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Beyond the Conference Room Solution

March 25, 2013

Organizational Bureaucracy and the Papacy

A recent atricle by Rachel Donadio and Jim Yardley in The New York Times offers an interesting view of papal bureaucracy that is certainly not unique to the papacy and plagues most, if not all organizations

The authors write, “changing the style of the papacy is far easier than changing the Vatican — an ancient monarchy in which the pope is treated like a king, branches of the hierarchy are run like medieval fiefs and supplicants vie for access and influence.  For decades popes have tried, and often failed, to change the Vatican.  “There have been a number of popes in succession with different personalities, but the structure remains the same,” said a former superior general of a Roman Catholic religious order, who spent more than a decade in Rome. “Whoever is appointed, they get absorbed by the structure. Instead of you transforming the structure, the structure transforms you.”  While the power of the pope is absolute, the vested institutional interests and vast bureaucracy of the Vatican are powerful, too.

“The cardinals are accustomed to being treated like nobility,” said Jason Berry, author of “Render Unto Rome,” a book examining the finances of the church. “The cardinals have de facto immunity. Under canon law, they are never punished. The other problem is that popes are very, very reluctant to shake up the political culture that elected them.”

Critics of the Curia say these traditions have nurtured a hierarchy of promotions and positions based on personal favoritism and connections. That structure is at once unwieldy and uncoordinated, they say, while being overly centralized, stirring resentment for the nontransparent and nondemocratic ways in which it renders judgments.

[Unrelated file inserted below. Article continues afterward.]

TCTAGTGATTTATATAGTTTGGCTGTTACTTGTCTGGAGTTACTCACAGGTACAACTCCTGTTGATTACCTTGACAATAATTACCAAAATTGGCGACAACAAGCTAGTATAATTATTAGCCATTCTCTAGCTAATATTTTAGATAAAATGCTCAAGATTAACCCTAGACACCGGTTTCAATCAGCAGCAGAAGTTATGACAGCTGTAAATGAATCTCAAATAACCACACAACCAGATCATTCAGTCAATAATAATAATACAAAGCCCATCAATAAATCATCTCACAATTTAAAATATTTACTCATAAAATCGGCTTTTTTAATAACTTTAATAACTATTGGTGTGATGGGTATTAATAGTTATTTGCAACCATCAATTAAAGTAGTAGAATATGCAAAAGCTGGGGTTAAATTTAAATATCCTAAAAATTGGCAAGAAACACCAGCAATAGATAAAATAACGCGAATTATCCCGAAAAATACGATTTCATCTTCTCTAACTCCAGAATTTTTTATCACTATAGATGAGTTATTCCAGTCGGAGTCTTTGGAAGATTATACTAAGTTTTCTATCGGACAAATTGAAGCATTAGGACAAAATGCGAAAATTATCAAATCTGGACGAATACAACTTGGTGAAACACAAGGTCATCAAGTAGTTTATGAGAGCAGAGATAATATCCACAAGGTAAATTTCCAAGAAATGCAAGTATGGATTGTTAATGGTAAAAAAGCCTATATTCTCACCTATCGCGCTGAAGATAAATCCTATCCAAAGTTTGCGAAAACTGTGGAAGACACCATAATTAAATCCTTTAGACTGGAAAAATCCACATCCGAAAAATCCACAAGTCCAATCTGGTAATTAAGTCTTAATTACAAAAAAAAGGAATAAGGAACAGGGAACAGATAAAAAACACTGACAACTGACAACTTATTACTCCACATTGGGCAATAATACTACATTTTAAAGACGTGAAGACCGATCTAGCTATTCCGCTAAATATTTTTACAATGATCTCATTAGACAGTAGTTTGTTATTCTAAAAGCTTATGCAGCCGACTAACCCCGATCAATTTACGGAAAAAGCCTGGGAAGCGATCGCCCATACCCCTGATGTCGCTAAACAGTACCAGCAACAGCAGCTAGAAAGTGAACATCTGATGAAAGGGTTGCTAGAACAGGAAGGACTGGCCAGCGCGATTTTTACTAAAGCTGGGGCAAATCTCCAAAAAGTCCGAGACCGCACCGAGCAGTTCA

Even insiders complain that communication among various departments is slow and fractured. When the Vatican announced a plan to enable traditionalist Anglicans to find a home within the Catholic Church, it surprised even Cardinal Walter Kasper, the Vatican official overseeing the church’s relations with Anglicans. The announcement occurred while the cardinal was out of town.

Benedict became the first pope to use Twitter, with the handle @Pontifex, but the Vatican is lagging in many other respects. As in Italy, faxes remain the preferred means of correspondence. Vatican landlines do not have voice mail and not all employees have an e-mail address. Responses are slow in coming.

“It takes months!” to accomplish things, said one Vatican official.

“When you come from a diocese, you are used to doing things quickly,” he added. “Here, the Roman mechanisms are designed to prevent people with a good idea from carrying it forward.”

Recently, the official became frustrated because the Vatican could not issue a fast, coordinated response to bishops around the world asking for advice on how to offer communion wafers during flu season. Delays occurred because too many Vatican departments demanded consultation, he said.”

Think of the last important project you were involved with. Now consider the following questions to evaluate the overall success of the project. The final grade you assign is likely an indicator of how most projects work within your organization.

  • How long did it take? Was the duration longer than ideal?
  • How many people were part of the effort? Was this number adequate?
  • Were all necessary people identified up front as part of the team?
  • How clear, quantitative, and focused was the mandate? Was there even a mandate?
  • Was there consensus as to what needed to get done?
  • Was there a formal kickoff to announce the project?
  • How involved and supportive was senior management?
  • What percentage of chosen team members’ time was dedicated to the effort? Was this adequate?
  • Were necessary adjustments made regarding team members’ other duties to accommodate adequate focus on the project?
  • How much time was spent in meetings rather than out in the field?
  • Was the team fully supportive of the final recommendation?
  • From the time the recommendation was made, how long did it take before implementation began? Did implementation even occur?
    How would you grade the overall success of the project?
    A    B    C    D    F


Most people who have taken the survey grade their organization a “C.”  Why, because just as with the Vatican, change is extremely difficult.  Yet the paradox is that change is essential to healthy growth and economic vigor, and this axiom is more relevant in this second decade of this second millennium than it has ever been in history. The ability to embrace industry changes, technological advancements, and evolving customer demands opens up an organization to opportunities that your competitors fail to see. It’s a chance to shed your skin and explore new and profitable innovations. It’s how an organization thrives now and long into the future.

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